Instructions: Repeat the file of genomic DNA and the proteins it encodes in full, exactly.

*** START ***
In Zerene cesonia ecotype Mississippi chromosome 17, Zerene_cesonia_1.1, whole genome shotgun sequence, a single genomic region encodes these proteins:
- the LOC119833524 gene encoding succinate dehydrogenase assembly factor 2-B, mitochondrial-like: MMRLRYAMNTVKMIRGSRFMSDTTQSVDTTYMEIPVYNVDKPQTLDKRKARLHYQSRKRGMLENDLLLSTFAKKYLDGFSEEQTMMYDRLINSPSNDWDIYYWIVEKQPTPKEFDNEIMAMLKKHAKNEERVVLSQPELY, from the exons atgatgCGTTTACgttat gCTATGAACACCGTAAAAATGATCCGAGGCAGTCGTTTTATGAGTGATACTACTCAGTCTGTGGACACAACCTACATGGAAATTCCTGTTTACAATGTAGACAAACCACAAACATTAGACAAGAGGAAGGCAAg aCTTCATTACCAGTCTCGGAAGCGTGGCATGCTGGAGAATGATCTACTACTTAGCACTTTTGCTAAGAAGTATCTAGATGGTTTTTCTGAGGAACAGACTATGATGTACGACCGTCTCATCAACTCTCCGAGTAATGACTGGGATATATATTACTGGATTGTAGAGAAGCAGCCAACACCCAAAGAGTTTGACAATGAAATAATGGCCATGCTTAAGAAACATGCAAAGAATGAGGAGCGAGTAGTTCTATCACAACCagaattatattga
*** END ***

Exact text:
In Zerene cesonia ecotype Mississippi chromosome 17, Zerene_cesonia_1.1, whole genome shotgun sequence, a single genomic region encodes these proteins:
- the LOC119833524 gene encoding succinate dehydrogenase assembly factor 2-B, mitochondrial-like: MMRLRYAMNTVKMIRGSRFMSDTTQSVDTTYMEIPVYNVDKPQTLDKRKARLHYQSRKRGMLENDLLLSTFAKKYLDGFSEEQTMMYDRLINSPSNDWDIYYWIVEKQPTPKEFDNEIMAMLKKHAKNEERVVLSQPELY, from the exons atgatgCGTTTACgttat gCTATGAACACCGTAAAAATGATCCGAGGCAGTCGTTTTATGAGTGATACTACTCAGTCTGTGGACACAACCTACATGGAAATTCCTGTTTACAATGTAGACAAACCACAAACATTAGACAAGAGGAAGGCAAg aCTTCATTACCAGTCTCGGAAGCGTGGCATGCTGGAGAATGATCTACTACTTAGCACTTTTGCTAAGAAGTATCTAGATGGTTTTTCTGAGGAACAGACTATGATGTACGACCGTCTCATCAACTCTCCGAGTAATGACTGGGATATATATTACTGGATTGTAGAGAAGCAGCCAACACCCAAAGAGTTTGACAATGAAATAATGGCCATGCTTAAGAAACATGCAAAGAATGAGGAGCGAGTAGTTCTATCACAACCagaattatattga